The Positive Personality Trait That Increases With Age

The study underlines the surprising resilience of the human mind in the face of life’s tragedies.

The study underlines the surprising resilience of the human mind in the face of life’s tragedies.

People get more optimistic as they get older, research finds.

From the age of 15 until mid-life, people’s optimism tends to increase and remains at a high until they reach their 60s or 70s, when it starts to drop again.

Even health problems, divorce and bereavement fail to dent people’s fundamental optimism.

The study underlines the surprising resilience of the human mind in the face of life’s tragedies.

Dr William Chopik, the study’s first author, said:

“We found that optimism continued to increase throughout young adulthood, seemed to steadily plateau and then decline into older adulthood.

Even people with fairly bad circumstances, who have had tough things happen in their lives, look to their futures and life ahead and felt optimistic.”

The study included 75,000 people in the US, Germany and the Netherlands.

They were asked about their levels of optimism, along with life events such as new jobs, marriage, divorce and bereavements.

Dr Chopik was surprised by how the most serious life events affected people’s optimism:

“Counterintuitively — and most surprising — we found that really hard things like deaths and divorce really didn’t change a person’s outlook to the future.

This shows that a lot of people likely subscribe to the ‘life is short’ mantra and realize they should focus on things that make them happy and maintain emotional balance.”

The results showed that, on average, people become more optimistic between 15 and 60 or 70 years old.

Dr Chopik said:

“There’s a massive stretch of life during which you keep consistently looking forward to things and the future.

Part of that has to do with experiencing success both in work and life.

You find a job, you meet your significant other, you achieve your goals and so on.

You become more autonomous and you are somewhat in control of your future; so, you tend to expect things to turn out well.”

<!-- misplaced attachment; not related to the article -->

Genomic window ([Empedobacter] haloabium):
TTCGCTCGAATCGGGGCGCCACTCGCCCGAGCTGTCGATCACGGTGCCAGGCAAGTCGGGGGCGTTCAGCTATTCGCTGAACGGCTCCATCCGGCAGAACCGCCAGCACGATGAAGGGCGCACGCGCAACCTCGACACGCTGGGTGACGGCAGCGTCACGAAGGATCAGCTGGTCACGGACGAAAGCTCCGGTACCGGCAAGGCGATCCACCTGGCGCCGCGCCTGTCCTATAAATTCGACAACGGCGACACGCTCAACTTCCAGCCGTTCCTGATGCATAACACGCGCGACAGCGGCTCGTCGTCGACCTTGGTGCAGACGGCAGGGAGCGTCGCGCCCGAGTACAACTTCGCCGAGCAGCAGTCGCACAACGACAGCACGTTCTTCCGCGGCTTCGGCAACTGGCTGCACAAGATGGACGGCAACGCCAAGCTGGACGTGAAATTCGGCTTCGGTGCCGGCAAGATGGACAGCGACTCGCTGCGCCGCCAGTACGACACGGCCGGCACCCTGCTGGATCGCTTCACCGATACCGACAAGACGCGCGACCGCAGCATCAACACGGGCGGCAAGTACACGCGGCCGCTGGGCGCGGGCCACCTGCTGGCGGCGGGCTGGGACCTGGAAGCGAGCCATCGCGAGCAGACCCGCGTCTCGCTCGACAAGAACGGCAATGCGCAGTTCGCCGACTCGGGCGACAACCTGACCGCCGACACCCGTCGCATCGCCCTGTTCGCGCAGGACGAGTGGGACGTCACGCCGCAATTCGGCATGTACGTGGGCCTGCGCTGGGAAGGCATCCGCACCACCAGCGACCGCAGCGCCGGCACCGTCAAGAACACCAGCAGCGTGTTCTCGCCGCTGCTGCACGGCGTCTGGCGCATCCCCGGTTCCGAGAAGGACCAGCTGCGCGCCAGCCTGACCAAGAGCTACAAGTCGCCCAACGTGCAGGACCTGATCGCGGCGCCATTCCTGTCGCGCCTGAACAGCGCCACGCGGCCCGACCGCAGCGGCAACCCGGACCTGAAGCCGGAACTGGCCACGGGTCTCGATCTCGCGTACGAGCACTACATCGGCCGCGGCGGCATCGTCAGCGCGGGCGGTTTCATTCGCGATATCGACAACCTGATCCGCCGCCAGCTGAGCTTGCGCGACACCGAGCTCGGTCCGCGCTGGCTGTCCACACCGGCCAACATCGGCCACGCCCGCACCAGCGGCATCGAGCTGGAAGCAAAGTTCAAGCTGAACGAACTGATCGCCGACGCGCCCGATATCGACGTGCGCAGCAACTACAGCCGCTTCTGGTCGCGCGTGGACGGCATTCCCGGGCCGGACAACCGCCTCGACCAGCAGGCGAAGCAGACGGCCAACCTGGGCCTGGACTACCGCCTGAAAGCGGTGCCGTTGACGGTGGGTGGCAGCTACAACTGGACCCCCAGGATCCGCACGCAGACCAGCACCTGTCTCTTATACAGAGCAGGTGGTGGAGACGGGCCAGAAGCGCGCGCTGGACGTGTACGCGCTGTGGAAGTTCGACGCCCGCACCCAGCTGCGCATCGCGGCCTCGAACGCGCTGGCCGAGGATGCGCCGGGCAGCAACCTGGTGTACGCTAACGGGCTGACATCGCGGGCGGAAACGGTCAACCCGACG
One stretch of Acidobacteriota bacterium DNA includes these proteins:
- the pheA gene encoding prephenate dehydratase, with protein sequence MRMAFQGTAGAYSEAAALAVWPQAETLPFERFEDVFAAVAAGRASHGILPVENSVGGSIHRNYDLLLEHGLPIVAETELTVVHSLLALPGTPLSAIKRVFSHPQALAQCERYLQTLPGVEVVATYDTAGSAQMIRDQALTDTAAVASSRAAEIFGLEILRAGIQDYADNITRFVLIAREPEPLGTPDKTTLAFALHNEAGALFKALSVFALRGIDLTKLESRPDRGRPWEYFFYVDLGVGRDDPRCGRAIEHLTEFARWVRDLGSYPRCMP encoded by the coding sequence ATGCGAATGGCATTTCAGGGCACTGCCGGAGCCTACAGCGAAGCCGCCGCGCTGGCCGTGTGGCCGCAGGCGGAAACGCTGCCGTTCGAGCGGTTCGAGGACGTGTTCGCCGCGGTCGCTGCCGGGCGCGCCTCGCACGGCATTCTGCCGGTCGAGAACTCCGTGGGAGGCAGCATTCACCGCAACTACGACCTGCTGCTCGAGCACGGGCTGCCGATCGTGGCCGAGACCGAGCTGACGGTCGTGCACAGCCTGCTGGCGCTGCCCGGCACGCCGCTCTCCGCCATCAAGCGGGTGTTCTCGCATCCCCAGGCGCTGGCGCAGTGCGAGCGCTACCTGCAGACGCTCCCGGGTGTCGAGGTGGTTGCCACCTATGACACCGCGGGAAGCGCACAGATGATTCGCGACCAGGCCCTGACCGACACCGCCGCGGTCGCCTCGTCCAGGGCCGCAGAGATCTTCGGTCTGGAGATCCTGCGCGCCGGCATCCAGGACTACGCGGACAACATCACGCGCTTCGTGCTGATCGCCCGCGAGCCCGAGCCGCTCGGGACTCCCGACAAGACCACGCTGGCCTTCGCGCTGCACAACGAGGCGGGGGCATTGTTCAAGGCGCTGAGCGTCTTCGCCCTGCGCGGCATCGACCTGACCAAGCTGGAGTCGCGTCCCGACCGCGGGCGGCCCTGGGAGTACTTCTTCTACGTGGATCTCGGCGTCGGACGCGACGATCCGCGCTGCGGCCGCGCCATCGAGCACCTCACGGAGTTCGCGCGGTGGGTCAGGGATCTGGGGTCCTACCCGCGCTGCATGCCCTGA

Old age brings a decline in optimism as people face health concerns and their own death.

Nevertheless, people do not become fully fledged pessimists, said Dr Chopik:

“Retirement age is when people can stop working, have time to travel and to pursue their hobbies.

But very surprisingly, people didn’t really think that it would change the outlook of their lives for the better.”

People’s resilience is remarkable, Dr Chopik said:

“We oftentimes think that the really sad or tragic things that happen in life completely alter us as people, but that’s not really the case.

You don’t fundamentally change as a result of terrible things; people diagnosed with an illness or those who go through another crisis still felt positive about the future and what life had ahead for them on the other side.”

The study was published in the Journal of Research in Personality (Chopik et al., 2020).

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This site is all about scientific research into how the mind works.

It’s mostly written by psychologist and author, Dr Jeremy Dean.

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Author: Jeremy Dean

Psychologist, Jeremy Dean, PhD is the founder and author of PsyBlog. He holds a doctorate in psychology from University College London and two other advanced degrees in psychology. He has been writing about scientific research on PsyBlog since 2004. He is also the author of the book "Making Habits, Breaking Habits" (Da Capo, 2013) and several ebooks.